Now, out on the track, my perception of the 2018 Toyota Camry changed considerably. Why? Because under the hood of the XLE I was now piloting lurks a 3.5L V6 able to generate 301 horses. After a few laps the Camry had convinced me it could lay down very good acceleration, maintain reassuring stability and brake with more-than-adequate power. The steering, for its part, proved to be far less disconnected than in previous versions.
Overall, the next-generation Camry, a significantly more interesting creature than its predecessor, was developed in line with the directive laid out by Toyota head Akio Toyoda, who instructed his designers and engineers to be more creative and make cars that are less sleep-inducing. His wish was their command, apparently.
By offering several engines (including a hybrid powertrain), versions and features, the Camry is well-placed to respond to a wide variety of needs and tastes. And for once, those looking for an agreeable driving experience have not been neglected. The question now is whether the Camry’s eternal rival the Honda Accord (also totally redesigned for 2018) will be able to challenge it in terms of performance and road handling.
Toyota adopts Texas
The Japanese automaker just recently took possession of its new operations centre located in Plano, Texas, which is replacing its old headquarters in California (the company’s North American design centre will remain at that facility). At first glance the move may seem an odd one, given the attraction of the west coast lifestyle. On a practical level, though, the more-central relocation allows Toyota to optimize communications across the breadth of the continent.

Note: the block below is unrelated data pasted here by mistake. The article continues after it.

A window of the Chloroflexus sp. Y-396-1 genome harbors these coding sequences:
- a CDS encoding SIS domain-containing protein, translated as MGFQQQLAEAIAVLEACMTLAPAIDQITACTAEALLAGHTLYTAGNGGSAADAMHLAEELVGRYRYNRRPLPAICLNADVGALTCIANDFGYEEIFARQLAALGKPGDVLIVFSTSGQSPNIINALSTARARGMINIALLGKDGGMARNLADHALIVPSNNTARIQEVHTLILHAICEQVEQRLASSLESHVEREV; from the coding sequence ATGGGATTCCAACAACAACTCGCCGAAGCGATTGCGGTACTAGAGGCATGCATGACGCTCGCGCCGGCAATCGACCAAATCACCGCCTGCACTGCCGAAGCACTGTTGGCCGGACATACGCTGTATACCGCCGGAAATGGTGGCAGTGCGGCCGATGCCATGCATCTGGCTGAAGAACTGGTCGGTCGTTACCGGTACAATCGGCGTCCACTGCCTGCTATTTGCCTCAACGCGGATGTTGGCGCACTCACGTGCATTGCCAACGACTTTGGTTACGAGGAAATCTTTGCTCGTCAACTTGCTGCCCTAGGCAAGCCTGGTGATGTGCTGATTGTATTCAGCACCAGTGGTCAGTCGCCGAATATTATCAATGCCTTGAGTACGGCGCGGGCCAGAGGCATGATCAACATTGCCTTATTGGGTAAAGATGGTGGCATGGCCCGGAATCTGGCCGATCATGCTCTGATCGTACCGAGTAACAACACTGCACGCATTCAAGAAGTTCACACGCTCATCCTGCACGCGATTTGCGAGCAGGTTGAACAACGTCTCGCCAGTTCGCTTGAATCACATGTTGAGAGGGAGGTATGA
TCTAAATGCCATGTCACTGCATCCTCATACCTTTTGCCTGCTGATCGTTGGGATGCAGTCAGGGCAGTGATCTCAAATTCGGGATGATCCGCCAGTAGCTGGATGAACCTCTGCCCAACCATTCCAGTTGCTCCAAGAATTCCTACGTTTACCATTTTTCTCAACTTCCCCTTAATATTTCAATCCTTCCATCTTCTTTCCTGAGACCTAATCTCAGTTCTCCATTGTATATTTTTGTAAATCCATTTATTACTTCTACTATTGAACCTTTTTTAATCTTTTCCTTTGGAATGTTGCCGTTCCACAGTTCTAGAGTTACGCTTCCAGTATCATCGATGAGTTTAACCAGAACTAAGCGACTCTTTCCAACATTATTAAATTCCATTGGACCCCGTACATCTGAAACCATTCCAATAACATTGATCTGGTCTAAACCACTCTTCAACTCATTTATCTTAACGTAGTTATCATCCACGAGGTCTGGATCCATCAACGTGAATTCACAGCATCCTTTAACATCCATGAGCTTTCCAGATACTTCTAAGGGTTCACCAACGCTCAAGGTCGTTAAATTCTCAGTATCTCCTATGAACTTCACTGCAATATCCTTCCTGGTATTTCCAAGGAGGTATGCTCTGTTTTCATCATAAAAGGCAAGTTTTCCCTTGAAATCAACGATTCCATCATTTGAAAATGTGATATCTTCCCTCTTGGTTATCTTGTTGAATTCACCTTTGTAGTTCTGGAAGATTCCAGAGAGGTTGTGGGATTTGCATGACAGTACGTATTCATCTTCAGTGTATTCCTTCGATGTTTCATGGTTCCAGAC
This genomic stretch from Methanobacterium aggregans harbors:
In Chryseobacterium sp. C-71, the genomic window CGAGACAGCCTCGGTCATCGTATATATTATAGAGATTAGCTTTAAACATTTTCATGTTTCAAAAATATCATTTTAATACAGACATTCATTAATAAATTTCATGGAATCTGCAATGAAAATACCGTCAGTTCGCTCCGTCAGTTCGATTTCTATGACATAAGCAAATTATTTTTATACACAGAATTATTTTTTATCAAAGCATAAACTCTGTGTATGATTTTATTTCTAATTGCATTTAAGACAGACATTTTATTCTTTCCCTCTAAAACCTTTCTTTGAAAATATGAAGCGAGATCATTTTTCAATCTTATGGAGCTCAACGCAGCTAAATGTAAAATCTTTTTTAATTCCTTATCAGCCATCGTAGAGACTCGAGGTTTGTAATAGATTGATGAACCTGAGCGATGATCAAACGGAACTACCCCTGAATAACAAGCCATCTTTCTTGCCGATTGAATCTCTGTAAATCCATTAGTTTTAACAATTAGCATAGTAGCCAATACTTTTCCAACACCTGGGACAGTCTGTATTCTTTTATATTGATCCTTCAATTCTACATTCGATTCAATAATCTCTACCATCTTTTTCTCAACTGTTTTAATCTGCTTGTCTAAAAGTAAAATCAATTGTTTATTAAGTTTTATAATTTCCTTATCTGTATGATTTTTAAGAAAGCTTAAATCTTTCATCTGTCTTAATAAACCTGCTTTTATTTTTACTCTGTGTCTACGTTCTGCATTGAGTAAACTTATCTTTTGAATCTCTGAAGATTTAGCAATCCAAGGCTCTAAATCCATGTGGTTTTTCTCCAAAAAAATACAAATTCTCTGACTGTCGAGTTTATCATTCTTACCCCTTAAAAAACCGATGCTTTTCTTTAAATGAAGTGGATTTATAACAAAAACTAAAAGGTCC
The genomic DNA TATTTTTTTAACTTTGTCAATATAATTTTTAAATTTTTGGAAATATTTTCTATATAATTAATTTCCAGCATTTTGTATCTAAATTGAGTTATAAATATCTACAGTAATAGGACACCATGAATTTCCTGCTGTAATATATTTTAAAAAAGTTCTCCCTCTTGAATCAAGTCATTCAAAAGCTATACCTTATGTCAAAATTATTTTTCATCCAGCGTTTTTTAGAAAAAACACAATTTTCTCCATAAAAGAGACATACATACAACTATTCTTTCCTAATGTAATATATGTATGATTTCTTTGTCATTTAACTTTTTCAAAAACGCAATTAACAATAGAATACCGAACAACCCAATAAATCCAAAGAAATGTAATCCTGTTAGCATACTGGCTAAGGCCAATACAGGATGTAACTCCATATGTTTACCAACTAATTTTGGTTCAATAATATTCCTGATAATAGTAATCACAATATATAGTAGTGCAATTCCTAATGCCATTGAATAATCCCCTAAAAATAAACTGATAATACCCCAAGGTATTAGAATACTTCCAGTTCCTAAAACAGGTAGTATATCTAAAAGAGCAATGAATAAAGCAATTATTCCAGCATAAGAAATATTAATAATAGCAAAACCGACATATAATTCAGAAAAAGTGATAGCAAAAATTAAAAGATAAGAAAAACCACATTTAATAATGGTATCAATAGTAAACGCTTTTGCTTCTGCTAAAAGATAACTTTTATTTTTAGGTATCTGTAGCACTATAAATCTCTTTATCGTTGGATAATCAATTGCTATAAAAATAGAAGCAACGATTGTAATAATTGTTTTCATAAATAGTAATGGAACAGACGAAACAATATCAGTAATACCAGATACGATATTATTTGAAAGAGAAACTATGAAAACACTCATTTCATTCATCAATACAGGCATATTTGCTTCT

They say everything’s bigger in Texas, and the new Toyota campus is no different. The facility’s engineering, finance, research and development departments are spread out over seven different buildings, all of which meet the latest work-environment and ecological norms. The complex cost over $1 billion US to build, and will be able to accommodate at least 4,000 workers once all of its departments are fully up and running. On the ecological front, the complex includes over 22,000 voltaic panels installed on the roofs of four multi-storey garages; together they produce more than 30% of the energy required for the entire facility. The rest of the needed energy is provided by electricity generated by wind farms located nearby.
The Toyota complex in Plano is in essence a small town unto itself; it has its own doctor in residence, a spa, a gym, more than one grocery store and even a pharmacy. Work spaces are open concept, with variable-height work stations (for those wanting to work standing up), while the multitude of meeting rooms allows employees to hold meetings without disrupting others.
Ed. note: Need another opinion on the 2018 Toyota Camry? Read the review by our contributor Vincent Aubé.